week’s Roscommon Herald page 13 where Eugene Murphy T.D. is hosting a seminar
called “Time for Insurance Reform” Monday Nov. 4th in The Abbey
Hotel, Roscommon at 8 pm. His keynote
speakers amongst others are Pat McDonagh CEO of Supermacs and Robert Troy T.D.
F.F. Spokesperson on Enterprise and Jobs.
Nearly all of us know issues with all kinds
of insurance, car, house, public liability, health insurance if that is not
breaking into a different area. People in business especially those in crèches,
any kind of adventure facility. People
are very conscious of their exposure to insurance claims. This is leading to
business closures or threat thereof and of reluctance to get involved in x, y, and
z because it might lead to insurance claim with the consequent spiralling of
their already high premiums. There are reasons being widely broadcast such as exorbitant
settlements by insurance companies in Court. Fraudulent claims are also an
issue. I read/heard on radio about 4/5 weeks ago that around 90% of patients
attending whiplash treatment clinics do not return after their claims come
Attending one of those meetings above might
be beneficial and also demonstrate that people generally are agitated about it.
P.S. It is something to see that the car of
Martin Kenny T. D. and a Garda Station have both been the subjects of arson
attacks in recent days.
P.P.S. When watching Brexit on BBC last
night I saw an M.P. Paul Maskey I had never heard of. Paul is apparently a Sinn
Féin M.P. I decided to Google to see how many like Paul exist there and who the
other Sinn Fein M.P. s’ are. It turned out that there are seven Sinn Féin M.Ps’
returned from Northern Ireland. They do not take part in proceedings at
Westminster of course…a long-standing tradition. In their absence my friend
Sammy Wilson dominates N.I. interests there!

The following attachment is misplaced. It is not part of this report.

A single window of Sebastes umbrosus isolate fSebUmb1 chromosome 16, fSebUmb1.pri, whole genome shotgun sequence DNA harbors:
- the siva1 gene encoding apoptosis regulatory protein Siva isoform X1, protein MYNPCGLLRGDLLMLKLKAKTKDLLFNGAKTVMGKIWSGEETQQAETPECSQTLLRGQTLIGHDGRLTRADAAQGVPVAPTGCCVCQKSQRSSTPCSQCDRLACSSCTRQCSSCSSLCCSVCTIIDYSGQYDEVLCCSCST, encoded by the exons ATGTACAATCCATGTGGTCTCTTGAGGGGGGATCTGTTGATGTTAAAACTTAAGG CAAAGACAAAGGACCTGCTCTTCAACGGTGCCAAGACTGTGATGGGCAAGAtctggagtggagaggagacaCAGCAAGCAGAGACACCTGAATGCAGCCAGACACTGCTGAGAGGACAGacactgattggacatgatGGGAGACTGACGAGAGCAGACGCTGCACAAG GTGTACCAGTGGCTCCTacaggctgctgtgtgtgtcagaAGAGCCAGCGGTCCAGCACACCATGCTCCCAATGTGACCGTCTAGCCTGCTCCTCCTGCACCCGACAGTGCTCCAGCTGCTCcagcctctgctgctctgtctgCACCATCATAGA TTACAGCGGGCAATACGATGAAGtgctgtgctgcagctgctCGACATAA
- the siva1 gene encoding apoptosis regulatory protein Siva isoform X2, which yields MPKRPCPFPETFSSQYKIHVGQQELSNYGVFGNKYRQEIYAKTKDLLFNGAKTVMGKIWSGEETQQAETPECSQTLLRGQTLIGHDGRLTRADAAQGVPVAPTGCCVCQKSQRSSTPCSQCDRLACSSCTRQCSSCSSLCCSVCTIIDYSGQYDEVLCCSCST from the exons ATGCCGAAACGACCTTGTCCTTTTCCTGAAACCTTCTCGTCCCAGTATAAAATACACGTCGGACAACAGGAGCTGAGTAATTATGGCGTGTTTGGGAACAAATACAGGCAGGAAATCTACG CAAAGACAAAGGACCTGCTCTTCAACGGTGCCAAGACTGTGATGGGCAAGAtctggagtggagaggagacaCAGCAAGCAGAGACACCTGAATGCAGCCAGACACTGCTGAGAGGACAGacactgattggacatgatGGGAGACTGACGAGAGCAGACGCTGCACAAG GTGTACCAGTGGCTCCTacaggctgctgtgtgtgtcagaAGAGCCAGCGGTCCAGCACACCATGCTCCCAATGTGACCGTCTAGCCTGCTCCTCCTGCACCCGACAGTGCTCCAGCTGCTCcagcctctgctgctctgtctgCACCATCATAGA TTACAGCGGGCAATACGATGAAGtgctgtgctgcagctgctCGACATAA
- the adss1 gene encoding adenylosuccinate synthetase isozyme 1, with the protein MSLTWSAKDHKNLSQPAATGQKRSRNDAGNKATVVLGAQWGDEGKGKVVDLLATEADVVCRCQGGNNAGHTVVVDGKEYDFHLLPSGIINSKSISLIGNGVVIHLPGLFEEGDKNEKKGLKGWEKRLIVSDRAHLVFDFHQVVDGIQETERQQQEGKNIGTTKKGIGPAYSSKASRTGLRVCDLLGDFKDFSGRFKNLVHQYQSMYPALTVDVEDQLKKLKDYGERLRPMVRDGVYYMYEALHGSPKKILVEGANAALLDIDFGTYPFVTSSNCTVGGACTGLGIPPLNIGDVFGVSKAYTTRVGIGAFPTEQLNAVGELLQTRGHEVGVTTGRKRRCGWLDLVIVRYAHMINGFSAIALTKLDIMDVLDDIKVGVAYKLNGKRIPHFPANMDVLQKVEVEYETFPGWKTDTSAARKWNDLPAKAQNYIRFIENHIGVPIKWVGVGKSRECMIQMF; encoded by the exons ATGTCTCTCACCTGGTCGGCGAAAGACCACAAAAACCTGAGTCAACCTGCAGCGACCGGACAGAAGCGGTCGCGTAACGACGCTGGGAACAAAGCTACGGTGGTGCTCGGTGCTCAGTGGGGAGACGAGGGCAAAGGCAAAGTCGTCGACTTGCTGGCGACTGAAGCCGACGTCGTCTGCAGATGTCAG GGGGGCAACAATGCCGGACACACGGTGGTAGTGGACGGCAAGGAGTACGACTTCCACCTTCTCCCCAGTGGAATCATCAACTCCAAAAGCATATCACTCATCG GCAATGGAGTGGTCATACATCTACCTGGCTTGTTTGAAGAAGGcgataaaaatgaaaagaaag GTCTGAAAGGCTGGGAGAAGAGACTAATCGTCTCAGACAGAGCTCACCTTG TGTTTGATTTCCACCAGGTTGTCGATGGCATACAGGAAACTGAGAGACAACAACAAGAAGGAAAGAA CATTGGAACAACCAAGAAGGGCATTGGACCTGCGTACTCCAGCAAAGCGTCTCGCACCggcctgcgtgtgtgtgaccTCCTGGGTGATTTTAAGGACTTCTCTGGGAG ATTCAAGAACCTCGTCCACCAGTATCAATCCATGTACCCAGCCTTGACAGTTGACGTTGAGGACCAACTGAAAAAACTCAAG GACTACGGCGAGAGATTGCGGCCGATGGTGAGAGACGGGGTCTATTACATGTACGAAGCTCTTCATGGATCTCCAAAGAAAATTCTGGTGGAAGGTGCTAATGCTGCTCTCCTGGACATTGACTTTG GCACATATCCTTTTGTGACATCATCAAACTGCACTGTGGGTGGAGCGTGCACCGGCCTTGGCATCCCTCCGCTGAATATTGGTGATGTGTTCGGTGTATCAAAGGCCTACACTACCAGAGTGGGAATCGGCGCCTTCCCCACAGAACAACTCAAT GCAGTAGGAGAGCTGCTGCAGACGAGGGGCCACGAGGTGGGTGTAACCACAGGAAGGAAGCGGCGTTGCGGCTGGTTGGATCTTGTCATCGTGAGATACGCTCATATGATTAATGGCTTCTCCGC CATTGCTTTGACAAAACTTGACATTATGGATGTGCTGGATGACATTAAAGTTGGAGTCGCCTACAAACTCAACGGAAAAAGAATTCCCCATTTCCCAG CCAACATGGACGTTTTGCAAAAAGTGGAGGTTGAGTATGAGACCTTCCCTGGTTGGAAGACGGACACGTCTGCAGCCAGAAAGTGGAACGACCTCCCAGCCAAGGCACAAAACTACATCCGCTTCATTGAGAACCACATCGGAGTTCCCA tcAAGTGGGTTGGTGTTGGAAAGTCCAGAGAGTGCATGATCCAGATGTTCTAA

People in Limelight…a little.
It was nice to see that my neighbour and
good friend Owen O’Donohoe (correct spelling) featured in Brian Farrell’s popular series of profiles in
The Roscommon Herald page three. Owen had also been nominated in the ‘Roscommon
People of the Year’ listing for his contribution, for quite a number of years,
to The Brothers of Charity.
Mc Phearson, a grandson of another long-time friend
and ‘comrade’of mine, John McPhearson, is playing in goals for Roscommon U 16
team in the Fr. Manning Cup now. So, good luck with that Conor. Boyle down the
years has had a number of fine goalkeepers. Young Carney at the moment. A few
years ago we had a fine long-time keeper in Jonathan Conroy who got a number of
runs with the county. In the seventies we had the county goalkeeper in Gerry
O’Dowd. In the fifties there was Bill Corcoran who succeeded Paddy Leonard.
McDermott Cork Co. Final Winner;
James McDermott a doctor from Roscommon
town and a stalwart for Ros. Gaels for years collected a Cork County Senior
medal with Nemo Rangers on Sunday last. The last Roscommon person to do similar
was Niall Daly with U.C.C. There were two other winners in the fifties both
Roscommon greats named Eamon Boland and Eamon Donoghue. Boland had won a number
of County finals with Tarmon; Castlerea in the 40s’and Eamon Donoghue won with
St. Patrick’s Knockcroghery also in the forties. The Cork club they both won their final with
was called ‘Lees’ in 1955. Does anyone know anything about ‘Lees’?
It would be interesting to gather the names
of other Roscommon footballers who have won county medals with other
Lies the Island’ film.
Last night I went – out of curiosity- to
see the above in Carrick. A lot of the production was filmed, obviously late at
night or very early in the morning, in Boyle and around Lough Key.
My curiosity was misguided on this
BREXIT… A MUST VIEW T.V. WATCH on Sat. 19th from 5.45
pm on BBC… until late.
There is only one story in town this weekend so I just want to alert
you to it hence this short Oblique View. The story is BREXIT. Apparently Boris
Johnson has blindsided the great majority of pundits and observers and achieved
the impossible. Superman. In his trail he has left a distraught DUP party
with Arlene Foster, Nigel Dodds and the intellectual wing of the party, Sammy
Wilson, in shock. Boris, in July, told the DUP that under no circumstances
would he ever do x, y, z but then very unfairly did x,y,z! The observers said
of this behaviour it was ‘promiscuous’ and that, ‘Boris was faithful to……Boris
of course’. So move over ‘Game of Thrones’ and ‘Breaking Bad’ the cereal of the
(The irrelevant Baron Kilclooney (John Taylor former N.I. Minister) who
reclines in The House of Lords has hit the headlines with a racial insult of
Leo Varadkar and the suggestion that the Brexit Agreement would lead to a
United Ireland which would make it necessary for thousands of Unionists to